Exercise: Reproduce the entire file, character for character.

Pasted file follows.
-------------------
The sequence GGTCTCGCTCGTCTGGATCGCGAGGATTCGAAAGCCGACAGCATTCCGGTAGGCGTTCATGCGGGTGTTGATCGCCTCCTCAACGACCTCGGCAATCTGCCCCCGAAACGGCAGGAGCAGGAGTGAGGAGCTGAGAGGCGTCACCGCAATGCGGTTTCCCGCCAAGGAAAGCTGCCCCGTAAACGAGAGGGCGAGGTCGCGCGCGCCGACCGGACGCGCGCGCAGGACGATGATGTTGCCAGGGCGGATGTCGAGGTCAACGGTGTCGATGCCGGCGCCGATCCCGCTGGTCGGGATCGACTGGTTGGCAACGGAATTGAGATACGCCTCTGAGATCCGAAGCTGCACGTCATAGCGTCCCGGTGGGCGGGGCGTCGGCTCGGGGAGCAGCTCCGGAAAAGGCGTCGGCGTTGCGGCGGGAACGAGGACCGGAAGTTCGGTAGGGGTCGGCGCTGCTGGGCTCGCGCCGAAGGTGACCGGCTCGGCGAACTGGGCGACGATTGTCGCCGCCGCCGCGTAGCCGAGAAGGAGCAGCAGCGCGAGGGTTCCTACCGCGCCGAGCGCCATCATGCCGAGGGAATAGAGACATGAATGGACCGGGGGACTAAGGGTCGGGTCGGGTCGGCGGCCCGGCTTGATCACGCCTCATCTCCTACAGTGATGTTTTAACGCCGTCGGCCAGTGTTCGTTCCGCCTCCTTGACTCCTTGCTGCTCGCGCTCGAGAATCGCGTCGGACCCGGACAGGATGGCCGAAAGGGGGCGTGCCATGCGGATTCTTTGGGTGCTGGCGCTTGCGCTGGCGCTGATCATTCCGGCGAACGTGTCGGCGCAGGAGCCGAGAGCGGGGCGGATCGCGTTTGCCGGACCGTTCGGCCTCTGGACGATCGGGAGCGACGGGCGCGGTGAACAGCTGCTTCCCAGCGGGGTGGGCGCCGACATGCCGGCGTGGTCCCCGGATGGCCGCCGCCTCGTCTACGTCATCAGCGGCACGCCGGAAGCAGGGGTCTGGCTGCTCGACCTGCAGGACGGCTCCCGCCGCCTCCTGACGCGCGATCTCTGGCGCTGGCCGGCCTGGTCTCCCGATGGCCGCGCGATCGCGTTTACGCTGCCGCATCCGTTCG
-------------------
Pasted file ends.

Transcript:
The sequence GGTCTCGCTCGTCTGGATCGCGAGGATTCGAAAGCCGACAGCATTCCGGTAGGCGTTCATGCGGGTGTTGATCGCCTCCTCAACGACCTCGGCAATCTGCCCCCGAAACGGCAGGAGCAGGAGTGAGGAGCTGAGAGGCGTCACCGCAATGCGGTTTCCCGCCAAGGAAAGCTGCCCCGTAAACGAGAGGGCGAGGTCGCGCGCGCCGACCGGACGCGCGCGCAGGACGATGATGTTGCCAGGGCGGATGTCGAGGTCAACGGTGTCGATGCCGGCGCCGATCCCGCTGGTCGGGATCGACTGGTTGGCAACGGAATTGAGATACGCCTCTGAGATCCGAAGCTGCACGTCATAGCGTCCCGGTGGGCGGGGCGTCGGCTCGGGGAGCAGCTCCGGAAAAGGCGTCGGCGTTGCGGCGGGAACGAGGACCGGAAGTTCGGTAGGGGTCGGCGCTGCTGGGCTCGCGCCGAAGGTGACCGGCTCGGCGAACTGGGCGACGATTGTCGCCGCCGCCGCGTAGCCGAGAAGGAGCAGCAGCGCGAGGGTTCCTACCGCGCCGAGCGCCATCATGCCGAGGGAATAGAGACATGAATGGACCGGGGGACTAAGGGTCGGGTCGGGTCGGCGGCCCGGCTTGATCACGCCTCATCTCCTACAGTGATGTTTTAACGCCGTCGGCCAGTGTTCGTTCCGCCTCCTTGACTCCTTGCTGCTCGCGCTCGAGAATCGCGTCGGACCCGGACAGGATGGCCGAAAGGGGGCGTGCCATGCGGATTCTTTGGGTGCTGGCGCTTGCGCTGGCGCTGATCATTCCGGCGAACGTGTCGGCGCAGGAGCCGAGAGCGGGGCGGATCGCGTTTGCCGGACCGTTCGGCCTCTGGACGATCGGGAGCGACGGGCGCGGTGAACAGCTGCTTCCCAGCGGGGTGGGCGCCGACATGCCGGCGTGGTCCCCGGATGGCCGCCGCCTCGTCTACGTCATCAGCGGCACGCCGGAAGCAGGGGTCTGGCTGCTCGACCTGCAGGACGGCTCCCGCCGCCTCCTGACGCGCGATCTCTGGCGCTGGCCGGCCTGGTCTCCCGATGGCCGCGCGATCGCGTTTACGCTGCCGCATCCGTTCG